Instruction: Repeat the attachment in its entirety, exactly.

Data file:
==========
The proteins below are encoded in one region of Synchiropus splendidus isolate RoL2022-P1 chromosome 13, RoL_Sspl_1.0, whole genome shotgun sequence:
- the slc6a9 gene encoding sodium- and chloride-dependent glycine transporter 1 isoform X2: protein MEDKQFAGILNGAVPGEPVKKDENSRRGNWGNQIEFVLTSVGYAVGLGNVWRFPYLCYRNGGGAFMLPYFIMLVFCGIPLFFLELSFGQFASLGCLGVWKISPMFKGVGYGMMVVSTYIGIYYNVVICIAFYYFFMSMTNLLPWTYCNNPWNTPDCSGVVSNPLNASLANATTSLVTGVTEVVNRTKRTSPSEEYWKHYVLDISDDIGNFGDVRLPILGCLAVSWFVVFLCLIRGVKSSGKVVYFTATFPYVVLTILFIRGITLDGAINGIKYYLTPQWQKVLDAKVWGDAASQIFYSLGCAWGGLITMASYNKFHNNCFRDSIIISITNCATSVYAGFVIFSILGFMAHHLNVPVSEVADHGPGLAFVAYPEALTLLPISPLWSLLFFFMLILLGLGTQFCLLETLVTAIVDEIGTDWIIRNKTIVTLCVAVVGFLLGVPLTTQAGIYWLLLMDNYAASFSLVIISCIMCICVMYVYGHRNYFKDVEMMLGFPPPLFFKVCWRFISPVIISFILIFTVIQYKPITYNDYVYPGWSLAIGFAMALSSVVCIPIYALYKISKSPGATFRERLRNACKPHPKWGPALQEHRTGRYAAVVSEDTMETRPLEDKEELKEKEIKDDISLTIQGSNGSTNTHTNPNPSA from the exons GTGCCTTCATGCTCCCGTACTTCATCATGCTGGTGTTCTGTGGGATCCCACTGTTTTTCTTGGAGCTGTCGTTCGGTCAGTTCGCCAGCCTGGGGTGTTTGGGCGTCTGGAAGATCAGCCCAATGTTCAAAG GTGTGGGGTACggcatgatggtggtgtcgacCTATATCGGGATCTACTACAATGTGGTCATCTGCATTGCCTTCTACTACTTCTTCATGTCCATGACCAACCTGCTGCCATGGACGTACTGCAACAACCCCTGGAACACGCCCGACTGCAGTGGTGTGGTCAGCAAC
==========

The proteins below are encoded in one region of Synchiropus splendidus isolate RoL2022-P1 chromosome 13, RoL_Sspl_1.0, whole genome shotgun sequence:
- the slc6a9 gene encoding sodium- and chloride-dependent glycine transporter 1 isoform X2: protein MEDKQFAGILNGAVPGEPVKKDENSRRGNWGNQIEFVLTSVGYAVGLGNVWRFPYLCYRNGGGAFMLPYFIMLVFCGIPLFFLELSFGQFASLGCLGVWKISPMFKGVGYGMMVVSTYIGIYYNVVICIAFYYFFMSMTNLLPWTYCNNPWNTPDCSGVVSNPLNASLANATTSLVTGVTEVVNRTKRTSPSEEYWKHYVLDISDDIGNFGDVRLPILGCLAVSWFVVFLCLIRGVKSSGKVVYFTATFPYVVLTILFIRGITLDGAINGIKYYLTPQWQKVLDAKVWGDAASQIFYSLGCAWGGLITMASYNKFHNNCFRDSIIISITNCATSVYAGFVIFSILGFMAHHLNVPVSEVADHGPGLAFVAYPEALTLLPISPLWSLLFFFMLILLGLGTQFCLLETLVTAIVDEIGTDWIIRNKTIVTLCVAVVGFLLGVPLTTQAGIYWLLLMDNYAASFSLVIISCIMCICVMYVYGHRNYFKDVEMMLGFPPPLFFKVCWRFISPVIISFILIFTVIQYKPITYNDYVYPGWSLAIGFAMALSSVVCIPIYALYKISKSPGATFRERLRNACKPHPKWGPALQEHRTGRYAAVVSEDTMETRPLEDKEELKEKEIKDDISLTIQGSNGSTNTHTNPNPSA from the exons GTGCCTTCATGCTCCCGTACTTCATCATGCTGGTGTTCTGTGGGATCCCACTGTTTTTCTTGGAGCTGTCGTTCGGTCAGTTCGCCAGCCTGGGGTGTTTGGGCGTCTGGAAGATCAGCCCAATGTTCAAAG GTGTGGGGTACggcatgatggtggtgtcgacCTATATCGGGATCTACTACAATGTGGTCATCTGCATTGCCTTCTACTACTTCTTCATGTCCATGACCAACCTGCTGCCATGGACGTACTGCAACAACCCCTGGAACACGCCCGACTGCAGTGGTGTGGTCAGCAAC